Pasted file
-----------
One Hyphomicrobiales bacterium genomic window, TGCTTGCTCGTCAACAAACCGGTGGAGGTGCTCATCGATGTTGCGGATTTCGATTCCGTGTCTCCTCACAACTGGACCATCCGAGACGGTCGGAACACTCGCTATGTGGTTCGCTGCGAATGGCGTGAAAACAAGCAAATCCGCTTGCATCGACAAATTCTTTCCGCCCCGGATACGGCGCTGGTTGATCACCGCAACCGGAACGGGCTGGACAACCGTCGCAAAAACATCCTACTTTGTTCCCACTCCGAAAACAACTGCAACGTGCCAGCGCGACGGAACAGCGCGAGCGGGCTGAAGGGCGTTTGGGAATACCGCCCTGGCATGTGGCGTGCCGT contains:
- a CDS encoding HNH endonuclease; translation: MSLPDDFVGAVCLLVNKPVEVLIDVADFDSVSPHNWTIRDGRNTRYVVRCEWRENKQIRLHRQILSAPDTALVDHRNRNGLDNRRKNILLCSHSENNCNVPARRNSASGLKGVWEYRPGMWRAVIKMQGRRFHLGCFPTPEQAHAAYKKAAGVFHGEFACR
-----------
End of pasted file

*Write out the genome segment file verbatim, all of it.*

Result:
One Hyphomicrobiales bacterium genomic window, TGCTTGCTCGTCAACAAACCGGTGGAGGTGCTCATCGATGTTGCGGATTTCGATTCCGTGTCTCCTCACAACTGGACCATCCGAGACGGTCGGAACACTCGCTATGTGGTTCGCTGCGAATGGCGTGAAAACAAGCAAATCCGCTTGCATCGACAAATTCTTTCCGCCCCGGATACGGCGCTGGTTGATCACCGCAACCGGAACGGGCTGGACAACCGTCGCAAAAACATCCTACTTTGTTCCCACTCCGAAAACAACTGCAACGTGCCAGCGCGACGGAACAGCGCGAGCGGGCTGAAGGGCGTTTGGGAATACCGCCCTGGCATGTGGCGTGCCGT contains:
- a CDS encoding HNH endonuclease; translation: MSLPDDFVGAVCLLVNKPVEVLIDVADFDSVSPHNWTIRDGRNTRYVVRCEWRENKQIRLHRQILSAPDTALVDHRNRNGLDNRRKNILLCSHSENNCNVPARRNSASGLKGVWEYRPGMWRAVIKMQGRRFHLGCFPTPEQAHAAYKKAAGVFHGEFACR